Listen to the news lately and you can’t miss the chatter about higher inflation. “Continuing supply chain disruptions, low inventories, and increasing labor costs have contributed to upward pricing pressures in recent weeks,” said the Federal Reserve Bank of San Francisco last week. Indeed consumer prices for the Los Angeles-Long Beach were up 3.6% in April over a year earlier, according to the Bureau of Labor Statistics. When the fed releases the May-to-May figures next month we will all know how large a rent increase Beverly Hills tenants will pay this year.
How Does Inflation Affect My Rent Increase?
Each year the rent stabilization division establishes the coming year’s maximum allowed annual rent increase for Chapter 6 tenants. The percentage is pegged to the percentage change in consumer prices (CPI) for the Los Angeles-Long Beach-Anaheim region.
CPI is measured by sampling a variety of goods and services available to consumers in our area each month. The Bureau of Labor Statistics then calculates the overall change in prices each month. Once the Bureau releases the May price data each June the City of Beverly Hills calculates the annual change from May-to-May and uses that percentage to set the maximum rent increase that landlords are allowed to demand.
In past years that allowed maximum annual rent increase has ranged from a minimum of 3% (the floor established by ordinance in Beverly Hills) to the percentage change when it is greater than 3%. Because consumer prices are a function of inflation, and because the allowed rent increase varies with consumer prices, rising inflation is a concern for tenants — and especially tenants on fixed-income or of modest means.
Let’s dig into the details. The rent stabilization ordinance’s subsection 4–6–3(B) pegs the rent increase to the change in consumer prices for Chapter 6 tenants:
Such increases shall not exceed the greater of: 1) three percent (3%) of the rental rate then in effect, or 2) the percentage equal to the percentage increase, if any, of the Consumer Price Index for the Los Angeles/Riverside/Orange County Area, as published by the United States Department of Labor, Bureau of Labor Statistics between May 1 of the then current year and May 1 of the immediately preceding year.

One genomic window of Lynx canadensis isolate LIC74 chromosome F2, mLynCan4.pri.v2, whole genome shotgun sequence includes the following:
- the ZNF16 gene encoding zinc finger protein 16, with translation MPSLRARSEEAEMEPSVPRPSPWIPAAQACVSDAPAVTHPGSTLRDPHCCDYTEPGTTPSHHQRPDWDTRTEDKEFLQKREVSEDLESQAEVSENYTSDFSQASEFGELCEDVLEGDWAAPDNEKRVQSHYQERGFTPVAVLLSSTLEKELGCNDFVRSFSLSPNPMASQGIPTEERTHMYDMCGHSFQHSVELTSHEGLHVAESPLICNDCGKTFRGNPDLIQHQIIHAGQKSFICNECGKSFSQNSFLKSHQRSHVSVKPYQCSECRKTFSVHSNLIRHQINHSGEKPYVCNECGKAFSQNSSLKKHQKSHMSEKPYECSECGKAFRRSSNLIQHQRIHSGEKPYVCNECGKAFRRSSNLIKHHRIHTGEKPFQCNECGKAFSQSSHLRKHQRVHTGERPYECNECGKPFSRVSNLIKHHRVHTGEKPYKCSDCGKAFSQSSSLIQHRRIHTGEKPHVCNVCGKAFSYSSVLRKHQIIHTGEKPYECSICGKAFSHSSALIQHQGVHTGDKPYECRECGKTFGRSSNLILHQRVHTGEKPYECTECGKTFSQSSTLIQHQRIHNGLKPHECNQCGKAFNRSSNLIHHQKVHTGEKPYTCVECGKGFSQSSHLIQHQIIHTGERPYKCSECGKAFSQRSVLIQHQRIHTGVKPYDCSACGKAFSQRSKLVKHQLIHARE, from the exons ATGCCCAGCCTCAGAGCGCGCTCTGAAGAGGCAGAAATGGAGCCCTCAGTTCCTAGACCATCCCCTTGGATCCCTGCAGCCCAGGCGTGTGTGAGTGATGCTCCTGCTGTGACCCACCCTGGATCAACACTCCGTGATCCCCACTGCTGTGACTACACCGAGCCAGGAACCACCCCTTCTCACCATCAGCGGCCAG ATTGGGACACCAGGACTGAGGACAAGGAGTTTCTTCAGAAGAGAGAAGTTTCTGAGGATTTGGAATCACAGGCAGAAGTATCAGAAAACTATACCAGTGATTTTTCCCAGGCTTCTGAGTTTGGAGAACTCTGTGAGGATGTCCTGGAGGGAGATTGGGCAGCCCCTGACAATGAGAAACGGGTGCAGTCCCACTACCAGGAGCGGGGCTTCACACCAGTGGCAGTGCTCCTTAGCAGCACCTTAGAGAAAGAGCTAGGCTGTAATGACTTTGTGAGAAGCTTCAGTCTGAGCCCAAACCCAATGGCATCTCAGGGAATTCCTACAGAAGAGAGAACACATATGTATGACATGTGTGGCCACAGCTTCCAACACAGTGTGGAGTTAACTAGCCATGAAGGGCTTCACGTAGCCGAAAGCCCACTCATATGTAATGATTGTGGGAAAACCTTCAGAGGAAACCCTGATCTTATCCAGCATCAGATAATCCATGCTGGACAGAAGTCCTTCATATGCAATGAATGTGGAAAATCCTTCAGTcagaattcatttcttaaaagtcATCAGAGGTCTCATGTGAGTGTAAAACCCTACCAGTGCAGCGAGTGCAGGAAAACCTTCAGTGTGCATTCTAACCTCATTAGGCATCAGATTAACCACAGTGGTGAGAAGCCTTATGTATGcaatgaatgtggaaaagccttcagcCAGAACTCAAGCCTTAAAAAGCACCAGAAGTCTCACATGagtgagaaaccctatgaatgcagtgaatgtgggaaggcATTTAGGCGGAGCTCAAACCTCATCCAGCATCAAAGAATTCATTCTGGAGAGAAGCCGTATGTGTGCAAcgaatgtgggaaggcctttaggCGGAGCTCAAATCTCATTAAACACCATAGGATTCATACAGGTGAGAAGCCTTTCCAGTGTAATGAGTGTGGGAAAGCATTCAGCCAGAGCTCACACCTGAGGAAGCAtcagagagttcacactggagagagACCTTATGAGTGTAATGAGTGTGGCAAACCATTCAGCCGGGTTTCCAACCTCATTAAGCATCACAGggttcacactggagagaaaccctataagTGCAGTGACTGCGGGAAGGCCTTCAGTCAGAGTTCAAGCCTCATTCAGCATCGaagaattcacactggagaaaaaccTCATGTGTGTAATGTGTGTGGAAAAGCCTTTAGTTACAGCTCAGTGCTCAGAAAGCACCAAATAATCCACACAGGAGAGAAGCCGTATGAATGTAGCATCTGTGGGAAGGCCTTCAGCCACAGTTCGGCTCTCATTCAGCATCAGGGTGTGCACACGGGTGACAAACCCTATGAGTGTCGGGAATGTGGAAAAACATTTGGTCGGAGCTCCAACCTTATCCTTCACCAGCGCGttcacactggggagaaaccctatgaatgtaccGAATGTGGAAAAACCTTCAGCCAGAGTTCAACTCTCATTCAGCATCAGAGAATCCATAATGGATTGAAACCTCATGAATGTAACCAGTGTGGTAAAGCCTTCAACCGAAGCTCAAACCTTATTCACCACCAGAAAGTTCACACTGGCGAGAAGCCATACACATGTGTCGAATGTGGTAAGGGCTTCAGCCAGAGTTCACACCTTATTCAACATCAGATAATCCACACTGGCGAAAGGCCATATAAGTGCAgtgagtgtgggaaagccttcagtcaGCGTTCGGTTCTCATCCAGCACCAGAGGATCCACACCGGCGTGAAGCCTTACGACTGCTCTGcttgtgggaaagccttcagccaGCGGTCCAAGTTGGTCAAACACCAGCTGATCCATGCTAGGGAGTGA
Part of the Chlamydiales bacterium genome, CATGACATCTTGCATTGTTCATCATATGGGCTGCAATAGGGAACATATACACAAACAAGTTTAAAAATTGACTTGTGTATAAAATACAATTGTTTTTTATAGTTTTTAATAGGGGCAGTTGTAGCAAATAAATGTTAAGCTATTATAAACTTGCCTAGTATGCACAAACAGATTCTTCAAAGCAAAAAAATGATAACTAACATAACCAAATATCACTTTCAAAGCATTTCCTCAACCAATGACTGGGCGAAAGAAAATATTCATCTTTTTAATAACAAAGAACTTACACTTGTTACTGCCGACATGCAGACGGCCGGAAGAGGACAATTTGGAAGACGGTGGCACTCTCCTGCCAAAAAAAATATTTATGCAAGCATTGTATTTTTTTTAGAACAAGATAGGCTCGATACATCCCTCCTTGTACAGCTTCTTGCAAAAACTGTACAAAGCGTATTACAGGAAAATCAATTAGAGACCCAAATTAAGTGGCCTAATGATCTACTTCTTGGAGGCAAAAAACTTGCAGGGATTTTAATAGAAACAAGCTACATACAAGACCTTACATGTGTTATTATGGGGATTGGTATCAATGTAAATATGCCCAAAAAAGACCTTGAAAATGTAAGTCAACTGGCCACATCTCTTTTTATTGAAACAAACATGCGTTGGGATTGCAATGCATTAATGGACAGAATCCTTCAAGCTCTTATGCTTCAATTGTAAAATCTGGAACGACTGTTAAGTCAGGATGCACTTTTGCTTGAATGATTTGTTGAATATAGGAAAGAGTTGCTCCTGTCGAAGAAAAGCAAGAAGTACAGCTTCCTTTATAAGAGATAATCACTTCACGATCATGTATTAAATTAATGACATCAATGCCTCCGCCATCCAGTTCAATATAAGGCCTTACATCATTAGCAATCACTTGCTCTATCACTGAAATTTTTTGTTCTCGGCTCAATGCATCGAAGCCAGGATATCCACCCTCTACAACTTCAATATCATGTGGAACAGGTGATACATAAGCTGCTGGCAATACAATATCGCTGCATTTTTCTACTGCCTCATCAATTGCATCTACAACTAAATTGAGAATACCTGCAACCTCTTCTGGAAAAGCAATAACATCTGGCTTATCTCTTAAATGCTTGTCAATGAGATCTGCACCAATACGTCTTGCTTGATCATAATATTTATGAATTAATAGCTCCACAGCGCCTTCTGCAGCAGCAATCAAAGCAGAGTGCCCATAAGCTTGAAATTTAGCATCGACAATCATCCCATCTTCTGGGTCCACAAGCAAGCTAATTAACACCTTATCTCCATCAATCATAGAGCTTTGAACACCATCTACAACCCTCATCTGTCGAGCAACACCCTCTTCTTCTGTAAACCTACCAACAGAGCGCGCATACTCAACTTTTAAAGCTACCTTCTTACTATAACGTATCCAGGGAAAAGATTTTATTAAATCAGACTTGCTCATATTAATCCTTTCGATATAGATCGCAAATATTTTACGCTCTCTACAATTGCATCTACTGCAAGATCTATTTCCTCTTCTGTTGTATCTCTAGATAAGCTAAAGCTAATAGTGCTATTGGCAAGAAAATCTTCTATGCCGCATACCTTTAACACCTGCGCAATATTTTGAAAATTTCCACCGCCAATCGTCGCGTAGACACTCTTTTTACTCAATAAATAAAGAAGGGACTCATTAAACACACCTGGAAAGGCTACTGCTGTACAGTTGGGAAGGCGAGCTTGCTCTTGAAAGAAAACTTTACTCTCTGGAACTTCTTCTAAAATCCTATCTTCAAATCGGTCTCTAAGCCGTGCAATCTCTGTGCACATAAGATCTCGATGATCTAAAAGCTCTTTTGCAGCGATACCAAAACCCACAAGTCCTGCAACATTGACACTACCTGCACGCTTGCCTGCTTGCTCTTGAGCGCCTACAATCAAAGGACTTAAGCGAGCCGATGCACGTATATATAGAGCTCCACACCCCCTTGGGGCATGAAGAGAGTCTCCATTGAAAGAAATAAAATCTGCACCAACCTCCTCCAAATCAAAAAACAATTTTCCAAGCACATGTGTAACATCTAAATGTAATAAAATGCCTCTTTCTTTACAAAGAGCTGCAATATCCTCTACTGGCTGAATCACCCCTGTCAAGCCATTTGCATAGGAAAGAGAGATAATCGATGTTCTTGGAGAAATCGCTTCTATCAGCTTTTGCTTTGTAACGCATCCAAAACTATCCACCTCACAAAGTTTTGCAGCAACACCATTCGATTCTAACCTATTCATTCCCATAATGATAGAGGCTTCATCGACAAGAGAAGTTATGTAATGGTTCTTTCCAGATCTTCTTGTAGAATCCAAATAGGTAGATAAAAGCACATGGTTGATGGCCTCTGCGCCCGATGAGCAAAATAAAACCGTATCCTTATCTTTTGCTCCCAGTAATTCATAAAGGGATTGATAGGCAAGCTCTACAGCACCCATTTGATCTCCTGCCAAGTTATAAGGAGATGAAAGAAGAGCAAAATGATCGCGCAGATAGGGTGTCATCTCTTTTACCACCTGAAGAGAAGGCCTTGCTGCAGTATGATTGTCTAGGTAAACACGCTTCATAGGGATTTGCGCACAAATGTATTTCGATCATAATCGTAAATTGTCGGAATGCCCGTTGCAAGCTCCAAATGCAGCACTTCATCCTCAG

What that means is that the maximum allowed percentage rent increase tracks inflation upward, but when inflation is low, as it has been for much of the past decade, landlords can still demand 3% from Chapter 6 tenants.
For Chapter 5 tenants it is a different story. The allowed annual rent increase is calculated monthly according to a complex formula established in the 1970s and it varies up and down with consumer prices — even to a zero percentage increase in deflationary periods when prices don’t rise. However only about 5% of Beverly Hills tenants benefit from the Chapter 5 formula.
One last thing: there has been no allowed rent increase during the period of the local emergency. But once the local emergency ends, then landlords will be able to immediately raise the rent and to the maximum allowed. That is the rate that will be established by the city later in June after new price data is published by the Bureau of Labor Statistics.
The Outlook Ahead: Higher Prices!
From April 2020 to April 2021 the annual change in consumer prices for the Los Angeles-Long Beach-Anaheim region was 3.6%. It is a function of a deflationary economy last year that kept prices low; but also the inflationary pressure we see this year. The 3.6% year-over-year change in consumer prices is a greater jump than we have seen in nearly three years.